After blocking a UN team from meeting with a group of Montagnard asylum seekers and threatening to arrest and deport those refugees last month, a Ratanakkiri official ended his year by threatening villagers.
The Lumphat district security guard boasted this week that he would see two ethnic minority villagers arrested for allegedly harbouring illegal Vietnamese immigrants, according to villagers’ accounts.
The security guard, Lea Leang, appeared at a Jarai villager’s home on Tuesday and demanded to take photos of Rochom Luong, 42 and Thorng Yuon, 42. The guard told the pair that the pictures would be sent to police, who wanted them arrested for previously helping a group of Montagnard asylum seekers hide in the forest, away from the local officials who vowed to forcibly repatriate them to Vietnam.
“He accused me of illegally hiding Vietnamese immigrants and said he would call the police,” said Luong.
Yesterday morning, the guard recanted, however. Appearing at Luong’s house once again, the guard allegedly claimed he was drunk at the time.
Leang agreed to pay the villagers $125 to shut them up about the threats, according to the villager. Leang could not be reached yesterday to confirm the account.
In spite of the bribe offer, the Jarai villagers reported the case to rights group Adhoc.
“There have been no measures taken since that village guard already knew his mistake and apologised,” said Chhay Thy, provincial coordinator at Adhoc.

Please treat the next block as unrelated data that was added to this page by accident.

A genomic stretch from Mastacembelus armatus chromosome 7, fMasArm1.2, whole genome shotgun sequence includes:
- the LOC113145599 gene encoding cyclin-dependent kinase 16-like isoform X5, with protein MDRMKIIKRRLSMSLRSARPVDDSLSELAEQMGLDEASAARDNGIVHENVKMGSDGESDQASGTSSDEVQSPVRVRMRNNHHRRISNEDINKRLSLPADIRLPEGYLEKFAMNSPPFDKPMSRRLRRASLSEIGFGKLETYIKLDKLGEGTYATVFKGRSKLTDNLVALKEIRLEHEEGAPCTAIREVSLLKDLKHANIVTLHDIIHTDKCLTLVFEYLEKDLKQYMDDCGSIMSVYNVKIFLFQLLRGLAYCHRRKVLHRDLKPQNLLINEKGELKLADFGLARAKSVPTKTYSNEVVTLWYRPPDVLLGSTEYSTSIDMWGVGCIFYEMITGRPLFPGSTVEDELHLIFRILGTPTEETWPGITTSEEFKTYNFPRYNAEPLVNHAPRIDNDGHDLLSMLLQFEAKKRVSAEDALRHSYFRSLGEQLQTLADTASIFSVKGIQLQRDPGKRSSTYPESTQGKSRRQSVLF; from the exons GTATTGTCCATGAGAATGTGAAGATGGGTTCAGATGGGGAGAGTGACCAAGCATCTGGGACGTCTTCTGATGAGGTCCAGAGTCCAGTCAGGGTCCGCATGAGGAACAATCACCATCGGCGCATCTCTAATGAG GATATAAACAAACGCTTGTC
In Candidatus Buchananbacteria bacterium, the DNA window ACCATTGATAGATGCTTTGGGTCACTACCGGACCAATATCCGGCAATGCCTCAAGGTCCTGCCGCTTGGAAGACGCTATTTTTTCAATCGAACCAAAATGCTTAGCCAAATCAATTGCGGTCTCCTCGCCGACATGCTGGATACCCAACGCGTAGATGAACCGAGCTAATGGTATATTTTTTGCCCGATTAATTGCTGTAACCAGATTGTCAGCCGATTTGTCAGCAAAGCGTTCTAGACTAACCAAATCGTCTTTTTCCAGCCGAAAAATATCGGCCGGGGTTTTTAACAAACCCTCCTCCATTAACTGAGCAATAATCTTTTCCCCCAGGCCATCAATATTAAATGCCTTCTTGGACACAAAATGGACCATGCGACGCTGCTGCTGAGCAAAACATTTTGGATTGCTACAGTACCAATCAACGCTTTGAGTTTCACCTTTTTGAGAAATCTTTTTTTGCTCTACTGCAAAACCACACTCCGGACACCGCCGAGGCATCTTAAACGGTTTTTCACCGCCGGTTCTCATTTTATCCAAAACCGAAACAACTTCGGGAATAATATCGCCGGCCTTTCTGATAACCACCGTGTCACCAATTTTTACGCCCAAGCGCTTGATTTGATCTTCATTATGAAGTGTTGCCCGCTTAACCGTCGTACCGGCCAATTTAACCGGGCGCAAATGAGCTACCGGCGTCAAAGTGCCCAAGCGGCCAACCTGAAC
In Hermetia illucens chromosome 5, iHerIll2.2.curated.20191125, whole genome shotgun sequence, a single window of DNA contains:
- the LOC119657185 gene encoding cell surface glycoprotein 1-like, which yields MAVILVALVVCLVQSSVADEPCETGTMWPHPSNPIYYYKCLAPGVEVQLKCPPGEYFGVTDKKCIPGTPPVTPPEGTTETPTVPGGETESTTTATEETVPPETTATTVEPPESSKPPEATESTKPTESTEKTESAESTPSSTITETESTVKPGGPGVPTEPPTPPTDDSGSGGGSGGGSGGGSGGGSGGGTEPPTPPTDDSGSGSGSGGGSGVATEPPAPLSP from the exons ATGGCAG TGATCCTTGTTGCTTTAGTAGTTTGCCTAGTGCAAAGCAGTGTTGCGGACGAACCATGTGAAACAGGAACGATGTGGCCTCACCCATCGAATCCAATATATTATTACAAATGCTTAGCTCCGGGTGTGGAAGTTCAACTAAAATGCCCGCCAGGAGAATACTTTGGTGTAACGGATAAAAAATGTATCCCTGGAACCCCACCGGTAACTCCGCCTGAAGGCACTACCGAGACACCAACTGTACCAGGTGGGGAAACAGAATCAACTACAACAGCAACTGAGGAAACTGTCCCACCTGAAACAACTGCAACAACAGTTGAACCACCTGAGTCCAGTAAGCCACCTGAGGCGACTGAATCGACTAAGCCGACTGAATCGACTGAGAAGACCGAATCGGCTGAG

But the villagers' ongoing fears about the guard may not be without merit, as Thy also pointed out the irate official had successfully barred the UN from meeting with the asylum seekers on multiple occasions.
The 13 Montagnards, members of a mostly Protestant ethnic minority from Vietnam’s highlands, had fled to Cambodia in October, allegedly to avoid religious persecution.
With the assistance of Ratanakkiri villagers, the group spent more than seven weeks concealed in the jungle, where they fell prey to dengue fever and malaria.
Representatives from the Office of the High Commissioner for Human Rights (OHCHR) attempted to meet with the asylum seekers but were repeatedly impeded by the guard and uncooperative local authorities.
But eventually, without warning, the guard stopped sabotaging the UN team, who took the Montagnards to Phnom Penh, where they are currently in the process of applying for asylum.
“We do not know why the local authorities stopped trying to block the joint mission from meeting with the Montagnards any more than we know why they blocked access to begin with,” said Wan-Hea Lee, country representative for the OHCHR.
Government authorities also claimed not to know why the security guard had taken it upon himself to block the UN team, though the provincial governor had also collaborated in the efforts.
Soy Thay, the Lumphat district police chief, could not account yesterday for the guard’s actions and denied that there was any sanctioned plan to arrest the villagers who helped the asylum-seeking Montagnards.
ADDITIONAL REPORTING BY LAIGNEE BARRON